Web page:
Historic market volatility has washed over the globe in recent weeks. The spread of COVID-19 (the disease caused by coronavirus) has precipitated a record drop in the stock market and a sharp plunge in bond yields, sending the U.S. into its first bear market in over a decade. People around the world are facing a health crisis that’s driving an economic crisis, which are leading to high levels of anxiety for families and individuals regarding their well-being and financial situation. Unfortunately, it’s too soon to tell just how long this environment will last. So, what can you do to cope with market volatility in the meantime? And what can we learn from past global pandemics?
Virus Outbreaks and Stock Market Performance
There is no doubt that this pandemic is different and has caused a larger dislocation than past virus outbreaks. However, it’s still encouraging to note how financial markets have historically rallied following major health crises. The S&P 500® Index reveals that markets have generally delivered positive returns in the six to 12 months following the peak of a virus outbreak.
This isn’t to say that investors should stick their heads in the sand and pretend the downturn isn’t happening — this is a very serious and difficult situation. Eventually though, markets should return to some level of normal and slowly, the economy will come back to life. Of course, the past is no guarantee of future results, but historically, even the worst markets have been temporary dips in a general march higher for stocks.
What you can do during this time of volatility:
■ Remember the power of diversification:
Instead of selling your stocks in an attempt to cut losses, review your portfolio to see if it is properly balanced between stocks, bonds and cash that align with your goals, time horizon and ability to manage risk. While a diversified portfolio can’t guarantee profits or protect against all losses, it can greatly reduce the impact of volatility.
■ Stay focused on your long-term goals:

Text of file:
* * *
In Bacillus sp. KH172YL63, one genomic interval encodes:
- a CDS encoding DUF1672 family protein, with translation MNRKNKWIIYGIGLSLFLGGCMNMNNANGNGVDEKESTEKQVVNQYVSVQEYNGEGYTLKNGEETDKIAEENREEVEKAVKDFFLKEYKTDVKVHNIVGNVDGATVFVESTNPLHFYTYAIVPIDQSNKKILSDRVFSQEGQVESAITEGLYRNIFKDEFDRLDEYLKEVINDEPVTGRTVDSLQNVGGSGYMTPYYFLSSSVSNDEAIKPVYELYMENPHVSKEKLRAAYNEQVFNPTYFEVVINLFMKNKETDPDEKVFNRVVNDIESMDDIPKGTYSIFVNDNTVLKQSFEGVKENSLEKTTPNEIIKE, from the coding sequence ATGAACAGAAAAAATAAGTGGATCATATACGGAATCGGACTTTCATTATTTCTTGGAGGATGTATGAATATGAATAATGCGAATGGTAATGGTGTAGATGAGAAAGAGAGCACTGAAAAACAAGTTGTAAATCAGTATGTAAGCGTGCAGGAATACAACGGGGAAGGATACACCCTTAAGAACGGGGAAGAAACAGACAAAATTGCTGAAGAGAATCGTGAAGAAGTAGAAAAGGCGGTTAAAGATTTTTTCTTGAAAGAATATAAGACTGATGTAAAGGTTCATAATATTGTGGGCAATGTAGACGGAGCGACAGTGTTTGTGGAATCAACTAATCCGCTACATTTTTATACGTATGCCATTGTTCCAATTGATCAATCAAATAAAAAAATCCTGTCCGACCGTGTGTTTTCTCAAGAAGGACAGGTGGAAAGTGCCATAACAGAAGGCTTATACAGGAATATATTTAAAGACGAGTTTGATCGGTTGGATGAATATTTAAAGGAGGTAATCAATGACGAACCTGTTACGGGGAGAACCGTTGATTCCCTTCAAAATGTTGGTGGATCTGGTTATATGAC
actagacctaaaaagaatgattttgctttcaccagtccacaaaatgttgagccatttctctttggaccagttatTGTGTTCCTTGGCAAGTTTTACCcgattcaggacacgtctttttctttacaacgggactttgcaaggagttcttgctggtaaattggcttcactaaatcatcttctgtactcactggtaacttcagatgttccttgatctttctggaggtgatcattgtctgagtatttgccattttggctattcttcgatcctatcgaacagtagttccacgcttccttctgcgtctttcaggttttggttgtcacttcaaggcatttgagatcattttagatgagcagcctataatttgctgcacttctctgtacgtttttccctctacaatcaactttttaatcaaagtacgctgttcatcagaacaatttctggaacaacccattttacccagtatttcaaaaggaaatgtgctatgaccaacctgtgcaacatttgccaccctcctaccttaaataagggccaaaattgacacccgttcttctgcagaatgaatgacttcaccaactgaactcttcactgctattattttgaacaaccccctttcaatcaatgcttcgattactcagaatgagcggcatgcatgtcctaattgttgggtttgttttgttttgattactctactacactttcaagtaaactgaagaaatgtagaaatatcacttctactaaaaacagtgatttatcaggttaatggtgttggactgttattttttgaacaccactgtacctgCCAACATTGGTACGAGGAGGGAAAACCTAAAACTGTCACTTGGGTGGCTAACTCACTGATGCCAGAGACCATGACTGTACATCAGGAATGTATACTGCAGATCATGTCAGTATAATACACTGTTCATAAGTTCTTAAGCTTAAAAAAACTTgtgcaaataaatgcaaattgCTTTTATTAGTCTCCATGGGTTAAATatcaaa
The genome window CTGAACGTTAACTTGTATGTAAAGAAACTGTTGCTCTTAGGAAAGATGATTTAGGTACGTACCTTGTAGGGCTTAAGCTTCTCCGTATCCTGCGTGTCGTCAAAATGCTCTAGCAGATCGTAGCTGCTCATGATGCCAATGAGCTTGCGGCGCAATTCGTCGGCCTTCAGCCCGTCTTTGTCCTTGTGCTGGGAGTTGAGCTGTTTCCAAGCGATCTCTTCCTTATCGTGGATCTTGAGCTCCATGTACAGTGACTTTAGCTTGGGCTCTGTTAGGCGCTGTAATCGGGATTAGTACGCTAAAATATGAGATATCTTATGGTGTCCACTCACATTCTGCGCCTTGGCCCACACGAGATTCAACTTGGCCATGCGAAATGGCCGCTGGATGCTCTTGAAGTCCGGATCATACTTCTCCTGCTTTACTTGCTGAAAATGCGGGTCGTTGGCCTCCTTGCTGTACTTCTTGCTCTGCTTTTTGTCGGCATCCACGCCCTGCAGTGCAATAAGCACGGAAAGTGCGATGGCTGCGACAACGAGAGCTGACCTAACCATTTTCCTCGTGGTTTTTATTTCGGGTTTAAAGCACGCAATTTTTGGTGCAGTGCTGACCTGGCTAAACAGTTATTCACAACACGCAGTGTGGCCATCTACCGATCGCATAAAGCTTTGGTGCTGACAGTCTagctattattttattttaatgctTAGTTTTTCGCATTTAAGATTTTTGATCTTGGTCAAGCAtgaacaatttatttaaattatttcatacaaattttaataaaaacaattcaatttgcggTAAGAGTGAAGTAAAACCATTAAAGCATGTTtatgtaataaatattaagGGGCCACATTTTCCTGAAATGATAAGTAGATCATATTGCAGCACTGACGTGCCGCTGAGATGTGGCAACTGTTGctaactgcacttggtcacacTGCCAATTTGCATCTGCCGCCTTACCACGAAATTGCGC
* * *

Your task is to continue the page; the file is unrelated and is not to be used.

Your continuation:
Remember, your investment strategy is based on your goals, not headlines. While it’s important to be aware of the news related to COVID-19, particularly from a health perspective, don’t let your emotions affect your investing. Keep your portfolio on a steady course. Volatile periods in the market can create good opportunities to either invest more or to adjust your portfolio. Ensure that any investment decisions you make are in line with your long-term interests and financial objectives.
■ Revisit your views on risk:
A significant market downturn serves to remind you that investing involves risk. Market swings provide an opportunity to reassess your portfolio’s risk level and determine whether that amount is appropriate for your circumstances. The level of comfort (or discomfort) you feel when the market fluctuates substantially is a good way to assess whether your portfolio reflects your current risk profile.
■ Meet with a financial professional:
If you are concerned about the recent performance of the markets, contact your financial advisor. Together, you can talk about your financial goals for the future and what steps you can take next to start on the path to achieving them.
MICHAEL W. K. YEE, CFP
1585 Kapiolani Blvd., Ste. 1100, Honolulu, HI 96814
808-952-1222, ext. 1240 | firstname.lastname@example.org
Michael W. K. Yee, CFP®, CFS®, CLTC, CRPC ® is a Private Wealth Advisor, Certified Financial Planner ™ practitioner with Ameriprise Financial Services Inc. in Honolulu, Hawai‘i. He specializes in fee-based financial planning and asset management strategies and has been in practice for 35 years. Investment advisory products and services are made available through Ameriprise
Financial Services Inc., a registered investment advisor.
Ameriprise Financial Services Inc. Member FINRA and SIPC.
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